If such a thing happens, the Centre will never take them away from Assam. I don’t think the state government will have any say in the matter. Just recently, newspapers have quoted BJP president Amit Shah as saying that the state government would have to do what we asked it to do. So the state government is not likely to have any independent thinking there.

Also, as far as Hindu Bangladeshis are concerned, at least one member from each family is already living in Assam. Earning a livelihood is somewhat easier in Bangladesh now than in Assam. So if a family has three brothers, two are living in Bangladesh and one in Assam. However, all the three brothers will have their names in the voters’ list in the state.

The process of updating the National Register of Citizens (NRC) is in its final stages. Has ULFA thought about what the government should do with those declared foreigners by the NRC? Also, what will happen to the NRC update results if the cut-off date becomes 1951?

Yes, many things will have to be relooked if 1951 really becomes the cut-off year. As far as the NRC update results are concerned, the SJA didn’t engage specifically on it. Some have been suggesting issuing work permits to such individuals. If that happens, we will actually be at a loss. If work permits are granted, they will never leave Assam. If we agree to it, it will mean we have accepted them.

It is also being said that those people who can get legal papers from Bangladesh should be granted such permits. But I ask, how many will go back to Bangladesh to get such papers? Also, why would Bangladesh give it to them so openly?

What, according to you, were the reasons for the BJP’s win in the last assembly elections in Assam?

They won on the issue of sub-nationalism. It is the weakness of the indigenous people of the state, both in the rural and urban areas. Also, people wanted a change from 15 years of Congress rule; there was no alternative, that is why the BJP won. BJP didn’t win because people of Assam have begun supporting Hindutva. You may see celebration of rituals like raksha bandhan, bol bom, etc. in some urban pockets but people in our villages don’t support them. I myself refuse to wear rakhi or even play Holi. These are not our rituals.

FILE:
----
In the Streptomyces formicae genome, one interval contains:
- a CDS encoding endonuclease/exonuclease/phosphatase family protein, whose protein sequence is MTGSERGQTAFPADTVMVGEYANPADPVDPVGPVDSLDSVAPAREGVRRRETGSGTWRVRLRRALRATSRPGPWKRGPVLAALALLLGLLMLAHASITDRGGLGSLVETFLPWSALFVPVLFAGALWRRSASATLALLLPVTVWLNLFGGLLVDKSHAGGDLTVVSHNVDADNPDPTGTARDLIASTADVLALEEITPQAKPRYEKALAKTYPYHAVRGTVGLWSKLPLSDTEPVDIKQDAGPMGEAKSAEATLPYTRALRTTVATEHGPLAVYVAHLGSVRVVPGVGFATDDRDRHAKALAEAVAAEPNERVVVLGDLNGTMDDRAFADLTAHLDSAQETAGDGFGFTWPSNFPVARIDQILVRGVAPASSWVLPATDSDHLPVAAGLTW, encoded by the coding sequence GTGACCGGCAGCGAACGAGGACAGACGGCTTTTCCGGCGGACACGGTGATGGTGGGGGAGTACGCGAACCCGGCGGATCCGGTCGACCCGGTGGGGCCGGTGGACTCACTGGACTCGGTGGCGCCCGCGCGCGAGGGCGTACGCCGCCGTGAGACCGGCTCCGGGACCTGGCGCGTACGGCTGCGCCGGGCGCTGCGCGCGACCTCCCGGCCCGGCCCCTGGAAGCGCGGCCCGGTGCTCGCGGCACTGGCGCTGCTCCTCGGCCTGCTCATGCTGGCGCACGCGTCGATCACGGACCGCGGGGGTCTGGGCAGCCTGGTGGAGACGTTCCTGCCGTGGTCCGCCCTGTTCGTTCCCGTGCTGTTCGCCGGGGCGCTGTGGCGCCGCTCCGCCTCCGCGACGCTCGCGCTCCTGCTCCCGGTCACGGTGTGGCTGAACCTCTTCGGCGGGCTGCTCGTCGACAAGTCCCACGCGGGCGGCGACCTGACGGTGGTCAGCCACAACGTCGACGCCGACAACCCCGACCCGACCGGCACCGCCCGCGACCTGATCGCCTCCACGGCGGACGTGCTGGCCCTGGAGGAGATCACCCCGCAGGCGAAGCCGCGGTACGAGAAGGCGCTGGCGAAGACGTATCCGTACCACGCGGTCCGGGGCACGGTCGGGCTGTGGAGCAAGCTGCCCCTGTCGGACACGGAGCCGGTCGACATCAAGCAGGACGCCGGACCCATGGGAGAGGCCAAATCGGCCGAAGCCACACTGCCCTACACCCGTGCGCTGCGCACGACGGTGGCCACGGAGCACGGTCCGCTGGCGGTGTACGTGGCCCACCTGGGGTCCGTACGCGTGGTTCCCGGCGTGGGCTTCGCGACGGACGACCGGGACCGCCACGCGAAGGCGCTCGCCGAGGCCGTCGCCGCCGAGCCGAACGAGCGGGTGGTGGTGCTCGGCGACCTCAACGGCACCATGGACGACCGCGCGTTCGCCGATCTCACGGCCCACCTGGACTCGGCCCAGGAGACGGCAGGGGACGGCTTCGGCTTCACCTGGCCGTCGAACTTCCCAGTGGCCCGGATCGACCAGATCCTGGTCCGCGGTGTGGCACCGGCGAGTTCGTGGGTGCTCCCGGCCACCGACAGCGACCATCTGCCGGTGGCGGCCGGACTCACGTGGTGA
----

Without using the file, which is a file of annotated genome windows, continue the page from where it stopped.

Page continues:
What is ULFA’s stand on granting Scheduled Tribe status to the six communities? The centre has agreed in principle but some groups are agitating against it.

It seems like the central government has a role in instigating those protests. We have spoken to many leaders of different communities on the issue of granting ST status to the Tai Ahoms, Moran, Motok, Sutiya, Koch Rajbonshis and the tea garden community. Organisations like the All Bodo Students Organisation have no problem about giving ST status to the communities living in Upper Assam. They are not very comfortable, though, about including the Koch Rajbonshis in the list as they fear that they might lose their reserved seats to the community living in the Bodo Territorial Council areas. However, the Bodo leaders are clearly opposed to granting ST status to the tea garden community. They are also not agreeable to the term ‘Adivasi’ being used by the community to claim the status. They argue that if they are the Adivasis of Assam then who are we?

Even though some sub-groups of the tea garden community have been included in the ST list in other parts of India, not all are. So, if the Centre offers the same model to the tea garden community in Assam too, the Bodo leaders might agree. However, there is no unity among various organisations of the tea garden community. There is no one voice there. Before the state assembly elections in April, the Centre played politics with the community. The young leaders were approached to get their votes (for the BJP) but the mother organisations were ignored. So there is a division among the community.

The committee formed by the Centre before the Assam elections to look into the matter (to grant ST status to the six communities) has not submitted its report yet. Let’s see what it says. P.C. Haldar is also a member of that committee. ULFA supports granting ST status to all these communities as we feel we will be able to save our land by doing so.